On October 4, 30 DPR volunteers traveled south of the U.S. border to the countryside near Tecate to help build homes for families in need. For nearly 10 years, DPR has participated in the daylong Baja Challenge event, which joins the San Diego-based real estate and construction industry with Project Mercy, a not-for-profit relief and development agency that promotes education, healthcare, and other holistic community development projects. To build one house (DPR built two this year in partnership with Alexandria Real Estate Equities, Inc.) requires $3,900 in materials and the time of a dozen construction team members. In the 12th Annual Baja Challenge, 14 families received new homes.
Construction is underway on the 300,000-sq.-ft. Facebook data center in Lulea, Sweden. The project is Facebook’s first data center outside of the U.S. and the first of three data centers planned for the area. DPR, along with joint venture partners NCC Construction Sweden and Fortis Construction in Portland, announced the $121 million contract award and construction start in October of last year.
The project is scheduled for completion in December 2012. Facebook has also imposed stringent energy-classification requirements, and the data center will be certified in accordance with LEED Gold certification.
“As one of the nation’s leading data center builders, we’re excited to be a part of the team to deliver Facebook’s first data center outside of the U.S.,” said Eric Lamb, executive vice president for DPR Construction, which has completed and fully commissioned more than $1.8 billion worth of data center projects since 2006. DPR, along with joint venture partner Fortis, are also currently building two data centers for Facebook in Forest City, NC, and Prineville, OR (part of the Open Compute Project). The Prineville project was recently named Best Green Building in the nation by ENR magazine and received the ENR Editor’s Choice Award.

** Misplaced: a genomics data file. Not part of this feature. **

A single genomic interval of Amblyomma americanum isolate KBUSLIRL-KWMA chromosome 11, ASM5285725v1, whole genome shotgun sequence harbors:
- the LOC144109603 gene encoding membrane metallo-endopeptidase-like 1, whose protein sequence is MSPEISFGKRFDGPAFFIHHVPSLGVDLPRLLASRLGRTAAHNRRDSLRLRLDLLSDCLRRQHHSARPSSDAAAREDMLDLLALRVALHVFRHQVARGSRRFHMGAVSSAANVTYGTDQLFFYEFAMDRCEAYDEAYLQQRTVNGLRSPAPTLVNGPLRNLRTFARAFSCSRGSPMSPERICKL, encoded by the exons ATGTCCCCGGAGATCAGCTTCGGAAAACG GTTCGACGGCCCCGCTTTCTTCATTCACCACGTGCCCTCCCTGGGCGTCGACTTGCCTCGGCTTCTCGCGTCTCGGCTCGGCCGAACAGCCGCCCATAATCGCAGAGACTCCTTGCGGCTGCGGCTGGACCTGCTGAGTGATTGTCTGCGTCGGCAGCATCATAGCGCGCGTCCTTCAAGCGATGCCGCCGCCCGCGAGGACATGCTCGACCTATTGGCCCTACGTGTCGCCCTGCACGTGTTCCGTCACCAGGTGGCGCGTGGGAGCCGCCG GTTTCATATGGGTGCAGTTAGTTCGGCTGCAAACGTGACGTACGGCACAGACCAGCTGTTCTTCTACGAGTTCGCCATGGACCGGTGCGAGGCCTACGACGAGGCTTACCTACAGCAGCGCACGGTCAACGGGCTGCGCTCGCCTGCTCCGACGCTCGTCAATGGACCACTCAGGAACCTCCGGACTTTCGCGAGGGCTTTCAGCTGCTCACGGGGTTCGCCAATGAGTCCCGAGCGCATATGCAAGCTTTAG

SAN FRANCISCO, CA
DPR’s Bay Area regional offices participated in the 28th annual Leap Sandcastle Competition on October 20 at San Francisco’s Ocean Beach. In addition to DPR’s two teams, the “Sandblast”-themed event drew approximately 20 other teams of contractors paired with architects and schools.
After a long day of shoveling sand and helping to raise money for the organization, it was announced that DPR’s teams won the “Best Integration of Theme” award and the “Best Participation of Leap Kids” award. Proceeds from the event benefit Leap’s Residency Programs in the arts, which serve more than 8,000 Bay Area students annually.
DPR will continue to support Leap’s efforts to stimulate imagination and creativity in Bay Area children by bringing visual and performing artists and architects into the classroom for extended residencies, interweaving all aspects of learning with the creative process.
SEOUL, SOUTH KOREA
DPR signed a memorandum of understanding (MOU) with GS Engineering & Construction (GS), a top-tier Korean builder, to provide ongoing collaboration. Lee Young-nam, chief technology officer of GS, and Eric Lamb, executive vice president for DPR, represented their respective companies at the signing ceremony at the GS headquarters in Seoul.
As part of the next phase of collaboration, DPR will learn more about technologies used by GS, including advanced radio frequency identification (RFID), rebar manufacturing, and automation and desalination technologies, while GS leverages DPR’s expertise in sustainability and BIM to incorporate these principles and techniques in Korean construction.